3. Neck X-ray

This test will help the doctor understand if any other abnormalities might be interfering with the breathing so that the diagnosis can be made accordingly.

4. Fluoroscopy of the Airway

For this test, a contrast agent is used to illuminate the affected areas which are studied through an X-ray.

5. MLB or Microlaryngoscopy and Bronchoscopy

This is a small non-invasive procedure that is done under general anaesthesia. A lighted scope is sent through the airway to check for the loud breathing causes.

6. EGD or Esophagogastroduodenoscopy

This is an outpatient procedure that allows the doctor to check your baby’s oesophagus, stomach, and duodenum.

7. pH Probe

Doctor may perform or suggest this test to check the pH balance and treat acid reflux if that is the cause for the loud breathing.


Functional Endoscopic Evaluation of the Swallows. This test helps the doctor evaluate the swallowing capability of the infant or the baby struggling with laryngomalacia

These tests help the doctor understand the extent of the issue and how much your little one is affected by it.

As a parent, it is important you take your baby to the doctor as soon as you realize they have stridor or have other symptoms. Delaying a consultation can only make it harder for the baby to breathe and grow as expected. If the Laryngomalacia is severe, a delay in diagnosis is not advisable.

How is Laryngomalacia Treated?

How Is Laryngomalacia Treated

In most cases, Laryngomalacia will subside and go away on its own as the infant grows. Many babies get over their stridor by the time they reach one year of age and many others, by the time they turn two. In very few cases, the Laryngomalacia may be severe and require medications or even surgery.

1. Medication

If your little one is suffering from GERD and is spitting up very often, it will worsen the Laryngomalacia. So, your doctor might prescribe medicines to control GERD. The medication can help reduce swelling and chest retractions.

[Read : GERD and Reflux in Babies]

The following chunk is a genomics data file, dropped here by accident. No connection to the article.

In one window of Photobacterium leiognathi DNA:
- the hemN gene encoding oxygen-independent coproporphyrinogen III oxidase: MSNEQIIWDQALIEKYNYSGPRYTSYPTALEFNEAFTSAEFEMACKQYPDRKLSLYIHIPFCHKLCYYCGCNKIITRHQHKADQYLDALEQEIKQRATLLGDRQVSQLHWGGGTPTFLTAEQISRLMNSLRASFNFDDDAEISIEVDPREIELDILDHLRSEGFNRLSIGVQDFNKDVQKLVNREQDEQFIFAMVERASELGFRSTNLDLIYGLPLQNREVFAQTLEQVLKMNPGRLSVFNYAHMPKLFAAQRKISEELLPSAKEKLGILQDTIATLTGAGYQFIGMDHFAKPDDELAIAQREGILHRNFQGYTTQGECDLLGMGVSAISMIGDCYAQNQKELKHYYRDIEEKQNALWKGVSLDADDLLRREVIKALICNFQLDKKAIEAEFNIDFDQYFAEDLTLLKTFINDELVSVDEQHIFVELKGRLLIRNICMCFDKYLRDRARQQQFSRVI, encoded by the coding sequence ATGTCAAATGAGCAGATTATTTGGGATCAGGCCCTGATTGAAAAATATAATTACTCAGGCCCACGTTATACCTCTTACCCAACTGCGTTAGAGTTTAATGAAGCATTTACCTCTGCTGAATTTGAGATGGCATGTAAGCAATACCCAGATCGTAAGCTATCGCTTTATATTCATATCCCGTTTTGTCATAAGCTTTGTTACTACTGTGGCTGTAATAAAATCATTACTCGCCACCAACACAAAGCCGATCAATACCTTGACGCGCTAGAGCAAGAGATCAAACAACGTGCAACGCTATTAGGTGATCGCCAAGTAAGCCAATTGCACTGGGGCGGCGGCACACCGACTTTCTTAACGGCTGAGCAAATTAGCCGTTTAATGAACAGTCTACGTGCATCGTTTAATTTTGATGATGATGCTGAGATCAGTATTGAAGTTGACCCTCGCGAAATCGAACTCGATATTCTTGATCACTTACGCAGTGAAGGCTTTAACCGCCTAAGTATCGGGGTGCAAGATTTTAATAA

2. Surgery

If the condition is serious and the doctor does not expect it to resolve on its own, they will suggest Supraglottoplasty – surgery for Laryngomalacia. The doctor may not recommend surgery unless absolutely necessary.

Your doctor might recommend or consider it only if the symptoms are severe like:

  • Apneas that are life-threatening
  • Blue spells
  • No weight gains despite feeding well
  • Requires extra oxygen support
  • Heart or lung issues as a result of an inability to breathe easily

Despite surgery, your baby’s noisy breathing may not go away completely. However, it can help in the following ways:

  • Symptoms will become less severe
  • Apneas might completely stop or at least reduce significantly
  • Reduces the need for extra oxygen support
  • Improvement in swallowing
  • Helps gain weight
  • Once the surgery is complete, the doctor will check your baby’s swallow to ensure it is safe.

It is very common to hear an infant or a baby breathe loud when they are asleep. Especially infants sleeping on their backs. Sometimes it could be Laryngomalacia and most times it will sort out on its own. It is very natural to panic when something is off with your tiny bundle of joy. With timely diagnosis and treatment, laryngomalacia in infants can resolve quickly.


1. Does Laryngomalacia go Away on its Own?

Yes, in most cases it does. Many infants get over it by the time they are a year old and many others by the time they are two years old. Very rarely medications or surgery might be required.

2. Does Laryngomalacia Affect Development?

Yes, it does. As it blocks the airway, the infant is unable to breathe effectively. The lack of sufficient oxygen to various parts of the body affects growth. Laryngomalacia also interferes with the way an infant swallows. When they are unable to swallow their food, it has a direct impact on their weight and growth.

Read Also: Sleep Apnea in Babies: Causes, Symptoms and Treatment by Dr. Srikanta J T

Dr. Srikanta J T, MBBS, Diploma in Child Health (DCH), Diplomate of National Board(DNB), Fellowship in Pediatric Pulmonology and Sleep Medicine(NUH, Singapore), Training in Interventional Pulmonology
Consultant - Paediatric Interventional Pulmonology, Allergy and Sleep Medicine, ASTER CMI Hospital
10 years of experience